Makan Negahban Approaches Painting Like a Song

Makan Negahban Approaches Painting Like a Song

Art wasn't initially the plan for queer Iranian American artist Makan Negahban. Having written and performed music for the better part of the past decade, it wasn't until recently that the self-taught artist made the transition into the visual medium, operating on the deceptively simple premise: “How would a painter make a song?”

Having shown at various solo and group shows around the US, Makan's forthcoming show, Collisions, is set to look at the artist's progression with two distinct bodies of early and newer work. Informed by a creative enthusiasm fostered by his parents who fled from the ultra-conservative Iranian Shah regime in the 1980s and his own diet of media such as films, music, literature, etc., Makan explores the intersections of these influences the ways the artist's instinctive curiosity manifests.

Positioned in stark contrast to one another, Makan's earlier work showcases the artist's origins with a series of mixed media portraits emphasizing bright colorful textiles in mundane snapshots of daily life. Featuring collage work, crackle paste and various paints, these slice of life glimpses into the individuals in the Makan's orbit come off as earnest expressions of gratitude as the artist finds his footing.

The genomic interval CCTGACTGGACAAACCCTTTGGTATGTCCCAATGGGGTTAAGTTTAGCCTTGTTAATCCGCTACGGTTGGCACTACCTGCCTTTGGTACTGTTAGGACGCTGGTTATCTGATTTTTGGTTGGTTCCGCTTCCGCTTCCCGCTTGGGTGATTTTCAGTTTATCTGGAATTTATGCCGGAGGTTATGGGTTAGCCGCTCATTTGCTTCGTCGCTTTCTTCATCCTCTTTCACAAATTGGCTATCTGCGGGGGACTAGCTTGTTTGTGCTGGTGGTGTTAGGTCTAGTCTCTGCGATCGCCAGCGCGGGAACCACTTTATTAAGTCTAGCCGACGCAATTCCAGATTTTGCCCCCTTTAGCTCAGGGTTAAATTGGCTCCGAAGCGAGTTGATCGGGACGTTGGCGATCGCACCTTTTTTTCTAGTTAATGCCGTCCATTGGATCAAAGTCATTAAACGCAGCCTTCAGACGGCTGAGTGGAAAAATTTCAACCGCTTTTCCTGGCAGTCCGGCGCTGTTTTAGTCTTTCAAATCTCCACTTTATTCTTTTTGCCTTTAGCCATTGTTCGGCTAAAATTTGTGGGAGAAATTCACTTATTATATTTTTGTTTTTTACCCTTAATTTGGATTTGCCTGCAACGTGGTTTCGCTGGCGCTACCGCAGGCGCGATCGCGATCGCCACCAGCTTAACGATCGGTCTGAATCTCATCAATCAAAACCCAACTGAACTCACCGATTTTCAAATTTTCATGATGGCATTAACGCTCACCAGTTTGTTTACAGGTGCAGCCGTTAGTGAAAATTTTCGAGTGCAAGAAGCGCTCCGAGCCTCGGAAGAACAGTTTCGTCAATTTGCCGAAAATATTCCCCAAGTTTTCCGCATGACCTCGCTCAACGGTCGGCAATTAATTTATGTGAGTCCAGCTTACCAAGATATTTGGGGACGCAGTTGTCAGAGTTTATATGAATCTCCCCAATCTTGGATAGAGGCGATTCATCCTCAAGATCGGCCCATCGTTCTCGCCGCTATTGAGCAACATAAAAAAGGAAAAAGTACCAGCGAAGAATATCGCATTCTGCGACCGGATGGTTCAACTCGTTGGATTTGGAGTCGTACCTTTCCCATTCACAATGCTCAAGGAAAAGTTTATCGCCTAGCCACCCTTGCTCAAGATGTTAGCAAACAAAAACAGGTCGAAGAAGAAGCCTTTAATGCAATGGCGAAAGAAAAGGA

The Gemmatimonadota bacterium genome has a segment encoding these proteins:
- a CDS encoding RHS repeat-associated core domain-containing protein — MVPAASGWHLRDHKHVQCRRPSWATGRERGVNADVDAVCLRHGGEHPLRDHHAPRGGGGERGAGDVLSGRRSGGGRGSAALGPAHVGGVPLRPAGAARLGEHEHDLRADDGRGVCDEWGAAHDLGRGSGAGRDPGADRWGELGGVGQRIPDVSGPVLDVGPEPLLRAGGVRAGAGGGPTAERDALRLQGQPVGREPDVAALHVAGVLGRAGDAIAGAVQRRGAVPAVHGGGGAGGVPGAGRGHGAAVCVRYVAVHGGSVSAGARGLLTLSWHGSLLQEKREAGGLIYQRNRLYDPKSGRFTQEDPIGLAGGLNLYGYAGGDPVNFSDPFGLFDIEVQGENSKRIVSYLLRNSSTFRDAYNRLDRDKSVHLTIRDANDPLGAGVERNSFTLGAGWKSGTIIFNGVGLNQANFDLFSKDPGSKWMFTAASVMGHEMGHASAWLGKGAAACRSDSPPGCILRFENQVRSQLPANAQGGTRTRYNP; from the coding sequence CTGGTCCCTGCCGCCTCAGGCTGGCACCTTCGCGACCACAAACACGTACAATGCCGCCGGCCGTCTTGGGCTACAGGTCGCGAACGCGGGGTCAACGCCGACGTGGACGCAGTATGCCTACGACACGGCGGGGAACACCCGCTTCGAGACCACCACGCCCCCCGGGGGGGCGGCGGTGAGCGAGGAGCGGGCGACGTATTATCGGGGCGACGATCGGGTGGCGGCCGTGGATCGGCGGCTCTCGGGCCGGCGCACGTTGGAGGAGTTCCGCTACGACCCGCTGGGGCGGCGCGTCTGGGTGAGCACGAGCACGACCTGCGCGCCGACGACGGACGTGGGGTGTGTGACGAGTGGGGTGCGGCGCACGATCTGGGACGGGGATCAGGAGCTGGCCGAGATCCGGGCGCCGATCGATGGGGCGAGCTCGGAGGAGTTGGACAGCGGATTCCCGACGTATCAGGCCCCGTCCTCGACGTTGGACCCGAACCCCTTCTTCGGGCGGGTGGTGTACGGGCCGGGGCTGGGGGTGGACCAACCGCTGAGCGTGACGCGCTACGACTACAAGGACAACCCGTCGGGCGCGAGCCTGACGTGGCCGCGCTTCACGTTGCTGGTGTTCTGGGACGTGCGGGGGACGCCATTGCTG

In comparison, Makan's newer work strays away from the intimate and banal for dark visceral emotion and nostalgic landscapes. Painted on raw un-stretched canvas, Makan eschews the intricate detail of his earlier work for more expressive groups of nondescript people in motion, including primitive scrawling reminiscent of cave art and abstract impressionistic forms emerging from a jet black void. From a nude body appearing to writhe in agony to a child pointing with wonder, Makan manages to capture the raw emotion in each tableau and catalyzes the kinetic energy contained within the painting.

As the show's name suggests, Collisions thrives on the juxtapositions of old and new, light and dark, mundane and fantastical, instinct and intent, galvanizing that tension to find meaning in the dichotomy. The works may encompass a variety of subjects but at the crux of it all lies the emotion, and Makan's innate curiosity.

Collisions will be on view at the world-renowned Bergamot Station with Lois Lambert Gallery in Los Angeles from September 10 to November 5.

Photography: Maya Fuhr


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Story by Andrew Nguyen / Photography by Diego Villagra Motta